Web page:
UN rights council to examine ‘systemic’ US racism, police brutality

Police officers use pepper spray as they try to disperse people during a protest in Minneapolis on May 31. (AP pic)

GENEVA: The top UN human rights body will hold an urgent debate on allegations of “systemic racism, police brutality and violence against peaceful protests” in the United States on Wednesday, a statement said.

The decision by the UN Human Rights Council followed a request last week by Burkina Faso on behalf of African countries, it said in a statement on Monday.

The United States is not a member of the 47-member state forum in Geneva, having quit it two years ago alleging bias against its ally Israel.

“The death of George Floyd is unfortunately not an isolated incident,” said the African group’s letter made public by the United Nations.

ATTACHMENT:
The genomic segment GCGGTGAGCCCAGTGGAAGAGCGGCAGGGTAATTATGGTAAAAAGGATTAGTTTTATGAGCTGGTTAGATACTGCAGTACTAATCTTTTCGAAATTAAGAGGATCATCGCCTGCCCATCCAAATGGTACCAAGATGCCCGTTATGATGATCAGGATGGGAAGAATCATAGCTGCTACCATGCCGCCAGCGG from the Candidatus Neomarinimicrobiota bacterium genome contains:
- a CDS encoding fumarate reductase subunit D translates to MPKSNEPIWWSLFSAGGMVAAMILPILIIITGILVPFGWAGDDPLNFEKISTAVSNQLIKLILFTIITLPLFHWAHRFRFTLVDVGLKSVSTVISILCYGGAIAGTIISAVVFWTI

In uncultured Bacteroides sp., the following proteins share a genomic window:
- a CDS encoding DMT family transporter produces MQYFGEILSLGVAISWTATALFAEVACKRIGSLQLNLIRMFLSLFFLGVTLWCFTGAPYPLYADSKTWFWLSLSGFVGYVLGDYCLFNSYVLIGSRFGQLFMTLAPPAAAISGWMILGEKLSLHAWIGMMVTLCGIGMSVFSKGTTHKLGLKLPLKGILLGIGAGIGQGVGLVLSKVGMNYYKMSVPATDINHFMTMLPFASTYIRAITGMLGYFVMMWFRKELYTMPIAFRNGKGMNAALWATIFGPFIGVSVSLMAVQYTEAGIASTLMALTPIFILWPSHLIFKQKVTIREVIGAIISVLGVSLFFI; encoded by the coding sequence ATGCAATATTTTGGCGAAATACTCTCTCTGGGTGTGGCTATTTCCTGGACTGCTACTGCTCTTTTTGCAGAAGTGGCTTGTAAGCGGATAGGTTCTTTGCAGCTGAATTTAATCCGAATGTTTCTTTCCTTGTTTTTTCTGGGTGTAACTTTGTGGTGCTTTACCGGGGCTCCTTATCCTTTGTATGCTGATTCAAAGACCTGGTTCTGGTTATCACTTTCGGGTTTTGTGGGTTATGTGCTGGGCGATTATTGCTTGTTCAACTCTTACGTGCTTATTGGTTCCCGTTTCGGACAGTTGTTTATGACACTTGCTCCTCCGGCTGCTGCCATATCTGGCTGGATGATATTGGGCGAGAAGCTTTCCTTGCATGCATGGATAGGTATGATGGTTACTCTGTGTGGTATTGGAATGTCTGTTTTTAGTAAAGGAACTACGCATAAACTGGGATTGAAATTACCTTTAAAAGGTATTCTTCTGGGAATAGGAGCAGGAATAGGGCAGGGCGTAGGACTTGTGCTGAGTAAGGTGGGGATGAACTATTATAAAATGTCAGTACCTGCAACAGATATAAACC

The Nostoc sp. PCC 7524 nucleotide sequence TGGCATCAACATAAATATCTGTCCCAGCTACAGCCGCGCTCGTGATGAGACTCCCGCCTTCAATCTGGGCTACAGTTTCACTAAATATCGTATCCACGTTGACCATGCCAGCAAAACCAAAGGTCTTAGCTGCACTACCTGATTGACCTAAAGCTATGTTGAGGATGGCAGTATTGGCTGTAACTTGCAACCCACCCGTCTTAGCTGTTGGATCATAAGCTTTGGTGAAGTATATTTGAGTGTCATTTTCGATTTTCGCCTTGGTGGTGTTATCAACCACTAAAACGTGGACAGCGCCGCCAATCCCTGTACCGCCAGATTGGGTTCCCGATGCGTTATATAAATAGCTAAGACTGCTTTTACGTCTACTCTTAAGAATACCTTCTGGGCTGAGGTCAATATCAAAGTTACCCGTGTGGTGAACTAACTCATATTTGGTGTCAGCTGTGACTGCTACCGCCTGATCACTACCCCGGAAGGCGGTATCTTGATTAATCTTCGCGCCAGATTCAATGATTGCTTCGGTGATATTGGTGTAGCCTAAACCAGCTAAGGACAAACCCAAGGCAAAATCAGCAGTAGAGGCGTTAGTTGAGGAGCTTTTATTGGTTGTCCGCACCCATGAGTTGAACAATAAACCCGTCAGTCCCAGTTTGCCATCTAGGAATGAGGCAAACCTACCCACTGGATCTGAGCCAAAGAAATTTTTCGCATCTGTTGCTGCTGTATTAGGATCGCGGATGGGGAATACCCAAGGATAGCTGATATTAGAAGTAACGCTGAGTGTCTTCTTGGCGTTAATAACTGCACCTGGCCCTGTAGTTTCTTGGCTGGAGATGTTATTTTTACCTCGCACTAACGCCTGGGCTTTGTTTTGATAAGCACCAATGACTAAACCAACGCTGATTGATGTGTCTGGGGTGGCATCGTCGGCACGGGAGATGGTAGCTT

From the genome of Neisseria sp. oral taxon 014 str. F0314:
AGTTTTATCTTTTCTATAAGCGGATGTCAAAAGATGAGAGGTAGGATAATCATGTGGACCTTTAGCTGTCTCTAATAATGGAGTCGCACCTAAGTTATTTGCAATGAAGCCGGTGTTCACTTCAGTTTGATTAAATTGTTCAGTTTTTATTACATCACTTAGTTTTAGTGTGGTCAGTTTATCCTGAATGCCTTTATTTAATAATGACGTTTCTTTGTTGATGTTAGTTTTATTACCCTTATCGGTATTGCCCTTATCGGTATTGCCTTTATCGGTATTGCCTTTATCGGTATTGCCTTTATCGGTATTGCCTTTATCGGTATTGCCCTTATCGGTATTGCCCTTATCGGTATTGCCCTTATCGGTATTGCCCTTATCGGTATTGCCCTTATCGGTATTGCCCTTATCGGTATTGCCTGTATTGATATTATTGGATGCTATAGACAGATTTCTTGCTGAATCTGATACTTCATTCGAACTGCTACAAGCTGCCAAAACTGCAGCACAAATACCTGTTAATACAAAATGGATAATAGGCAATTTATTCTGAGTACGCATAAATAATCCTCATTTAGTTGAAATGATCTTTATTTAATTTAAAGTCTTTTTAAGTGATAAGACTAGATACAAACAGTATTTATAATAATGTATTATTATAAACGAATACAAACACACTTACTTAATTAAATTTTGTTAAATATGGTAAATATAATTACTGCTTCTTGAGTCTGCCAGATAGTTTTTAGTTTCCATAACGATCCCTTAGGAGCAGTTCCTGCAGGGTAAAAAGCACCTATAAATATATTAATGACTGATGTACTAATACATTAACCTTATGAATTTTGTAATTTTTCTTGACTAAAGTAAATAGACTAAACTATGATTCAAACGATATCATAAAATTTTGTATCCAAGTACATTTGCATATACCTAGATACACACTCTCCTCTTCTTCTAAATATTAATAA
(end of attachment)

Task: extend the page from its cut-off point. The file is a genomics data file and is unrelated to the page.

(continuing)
It was referring to the African American who died on May 25 under the knee of a white Minneapolis police officer, igniting nationwide protests and demonstrations worldwide.

“The numbers of previous cases of unarmed people of African descent who met the same fate because of uncontrolled police violence are legion,” the letter said.

The “international outrage” provoked by the death underlined the importance of the Human Rights Council discussing these issue, it said, noting that 600 activist groups and victims’ relatives had called last week for a special session.

The Minneapolis City Council on Friday unanimously passed a resolution to pursue a community-led public safety system to replace the police department following Floyd’s death.

The death of Rayshard Brooks, a black man killed by a white police officer in Atlanta on Friday, reignited protests in the city.

It has been ruled a homicide caused by gunshot wounds to the back, the examiner’s office said on Sunday.